Advanced cardiovascular imaging
Three-dimensional images of the heart and blood vessels give your doctor a view into your heart never before possible. Problems can be pinpointed with greater accuracy with this noninvasive imaging.
Bone density scanning
Bone density scans (densitometry) is a scan that measures your bone thickness. Bone densitometry is also called a dual energy X-ray absorptiometry (DXA) scan. DXA scans are normally done on your hip, spine or forearm (lower arm).
Commonly called a "Heart Scan," a cardiac calcium score is a noninvasive way using X-ray technology with a CT scanner to determine the amount of calcified plaque in the arteries of the heart. Calcium build up is a sign of coronary artery disease (CAD).
A computed tomography (CT) scan is an imaging method that uses X-rays to create cross-sectional pictures of the body.
Fluoroscopy is a technique for obtaining "live" X-ray images. It is often used to observe the digestive tract or can be used during diagnostic and therapeutic radiologic procedures.
A simple, inexpensive heart imaging procedure that gives you details about your heart’s health. Commonly called a "Heart Scan," a cardiac calcium score is a noninvasive way using X-ray technology with a CT scanner to determine the amount of calcified plaque in the arteries of the heart.
Interventional radiology is one of the most complex and patient-care oriented fields in radiology and uses image-guided, minimally invasive diagnostic and treatment techniques that are often an alternative to surgery.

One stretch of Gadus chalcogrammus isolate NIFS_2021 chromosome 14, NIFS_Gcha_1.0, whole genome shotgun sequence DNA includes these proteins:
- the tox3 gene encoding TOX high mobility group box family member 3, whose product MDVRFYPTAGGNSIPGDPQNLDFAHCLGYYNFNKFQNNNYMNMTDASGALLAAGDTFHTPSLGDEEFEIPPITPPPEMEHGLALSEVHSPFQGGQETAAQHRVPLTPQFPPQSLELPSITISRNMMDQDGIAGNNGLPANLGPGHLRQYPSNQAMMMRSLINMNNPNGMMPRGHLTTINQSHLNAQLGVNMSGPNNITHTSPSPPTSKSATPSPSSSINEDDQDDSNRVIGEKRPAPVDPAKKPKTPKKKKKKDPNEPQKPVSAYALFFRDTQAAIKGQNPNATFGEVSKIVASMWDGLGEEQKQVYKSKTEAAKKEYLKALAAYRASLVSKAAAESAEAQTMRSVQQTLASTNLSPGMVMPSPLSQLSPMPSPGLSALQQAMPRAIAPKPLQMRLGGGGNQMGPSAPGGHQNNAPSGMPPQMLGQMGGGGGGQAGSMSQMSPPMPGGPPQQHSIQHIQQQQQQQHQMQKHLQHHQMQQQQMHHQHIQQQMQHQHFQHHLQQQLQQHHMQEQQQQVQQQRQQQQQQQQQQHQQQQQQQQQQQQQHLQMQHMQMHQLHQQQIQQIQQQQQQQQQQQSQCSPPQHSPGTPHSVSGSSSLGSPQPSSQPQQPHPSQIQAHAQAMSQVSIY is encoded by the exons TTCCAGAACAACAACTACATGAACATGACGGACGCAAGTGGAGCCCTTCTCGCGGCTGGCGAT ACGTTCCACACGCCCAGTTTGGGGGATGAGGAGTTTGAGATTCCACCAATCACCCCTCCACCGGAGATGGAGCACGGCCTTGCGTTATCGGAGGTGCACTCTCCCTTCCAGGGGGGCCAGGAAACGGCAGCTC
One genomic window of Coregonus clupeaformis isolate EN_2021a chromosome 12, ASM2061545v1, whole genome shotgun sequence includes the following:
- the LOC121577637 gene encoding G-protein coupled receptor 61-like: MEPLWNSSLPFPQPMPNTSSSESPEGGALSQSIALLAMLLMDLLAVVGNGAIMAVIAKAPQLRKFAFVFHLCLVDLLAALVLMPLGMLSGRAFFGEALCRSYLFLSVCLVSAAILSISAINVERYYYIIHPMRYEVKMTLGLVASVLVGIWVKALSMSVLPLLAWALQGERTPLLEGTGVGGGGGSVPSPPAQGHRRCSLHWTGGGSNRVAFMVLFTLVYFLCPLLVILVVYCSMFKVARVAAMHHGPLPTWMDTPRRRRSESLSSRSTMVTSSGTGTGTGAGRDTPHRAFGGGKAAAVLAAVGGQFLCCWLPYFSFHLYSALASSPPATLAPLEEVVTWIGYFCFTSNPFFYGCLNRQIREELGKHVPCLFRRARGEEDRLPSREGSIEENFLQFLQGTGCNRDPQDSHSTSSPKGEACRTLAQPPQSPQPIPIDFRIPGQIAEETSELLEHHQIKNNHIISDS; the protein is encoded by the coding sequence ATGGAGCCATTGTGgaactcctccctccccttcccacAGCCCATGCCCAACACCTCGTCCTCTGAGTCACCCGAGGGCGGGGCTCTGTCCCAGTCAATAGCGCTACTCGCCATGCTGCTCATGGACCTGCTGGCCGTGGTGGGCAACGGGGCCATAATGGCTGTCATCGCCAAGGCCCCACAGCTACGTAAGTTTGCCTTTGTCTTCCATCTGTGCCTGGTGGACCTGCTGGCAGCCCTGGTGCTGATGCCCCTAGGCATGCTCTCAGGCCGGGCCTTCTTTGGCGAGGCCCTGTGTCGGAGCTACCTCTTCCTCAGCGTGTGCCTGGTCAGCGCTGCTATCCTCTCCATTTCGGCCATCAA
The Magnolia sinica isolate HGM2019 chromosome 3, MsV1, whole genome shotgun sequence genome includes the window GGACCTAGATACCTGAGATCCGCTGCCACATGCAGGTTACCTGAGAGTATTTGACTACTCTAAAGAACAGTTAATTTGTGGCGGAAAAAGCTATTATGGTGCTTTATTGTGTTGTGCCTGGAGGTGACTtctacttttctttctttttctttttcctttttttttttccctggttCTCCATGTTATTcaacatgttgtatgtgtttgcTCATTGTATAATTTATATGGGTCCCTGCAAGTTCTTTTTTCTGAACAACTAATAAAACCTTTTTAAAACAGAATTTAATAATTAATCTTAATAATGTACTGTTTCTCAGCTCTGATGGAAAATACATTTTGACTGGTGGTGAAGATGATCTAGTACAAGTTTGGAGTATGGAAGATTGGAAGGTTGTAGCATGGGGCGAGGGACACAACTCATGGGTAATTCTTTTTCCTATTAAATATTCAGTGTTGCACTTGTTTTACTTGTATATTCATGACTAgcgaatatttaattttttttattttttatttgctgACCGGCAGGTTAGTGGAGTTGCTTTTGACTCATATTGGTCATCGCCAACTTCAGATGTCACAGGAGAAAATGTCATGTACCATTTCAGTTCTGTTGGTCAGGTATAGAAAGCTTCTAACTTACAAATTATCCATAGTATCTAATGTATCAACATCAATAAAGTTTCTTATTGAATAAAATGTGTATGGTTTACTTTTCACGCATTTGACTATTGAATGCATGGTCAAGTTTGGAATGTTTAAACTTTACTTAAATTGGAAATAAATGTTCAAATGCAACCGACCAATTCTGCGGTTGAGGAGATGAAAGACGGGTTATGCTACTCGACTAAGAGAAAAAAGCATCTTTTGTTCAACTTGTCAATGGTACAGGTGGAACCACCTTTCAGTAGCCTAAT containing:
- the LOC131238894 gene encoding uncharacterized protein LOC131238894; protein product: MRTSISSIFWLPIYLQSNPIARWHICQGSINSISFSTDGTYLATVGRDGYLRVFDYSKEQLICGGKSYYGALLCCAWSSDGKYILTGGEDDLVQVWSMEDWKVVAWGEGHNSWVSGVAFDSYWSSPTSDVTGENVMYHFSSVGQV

A mammogram is an X-ray picture of the breast tissue. It is used to find tumors and to help tell the difference between noncancerous (benign) and cancerous (malignant) disease.
A magnetic resonance imaging (MRI) scan is a imaging test that uses powerful magnets and radio waves to create pictures of the body. It does not use radiation (X-rays).
Nuclear radiologists are doctors who use tiny amounts of radiation to find and treat disease. Nuclear medicine procedures include:
- PET scans to diagnose cancer and assess cancer treatment
- cardiac stress tests to see how well the heart is working
- bone scans for infections, injuries or tumors
- lung scans for blood clots or swelling
Positron emission tomography (PET) is a diagnostic, imaging procedure that provides physicians with information about the body's chemistry, cell function and location of disease—information not seen through CT, MRI, X-ray, blood test or physical examination. Unlike CT or MRI, which look at anatomy or body structure, PET studies body function or the biology of diseases.
An ultrasound is a safe and painless test using sound waves to get an image of different areas inside your body.
X-rays are a form of electromagnetic radiation, just like visible light. In a health care setting, a machines sends individual X-ray particles through the body. A computer or special film is used to record the images that are created.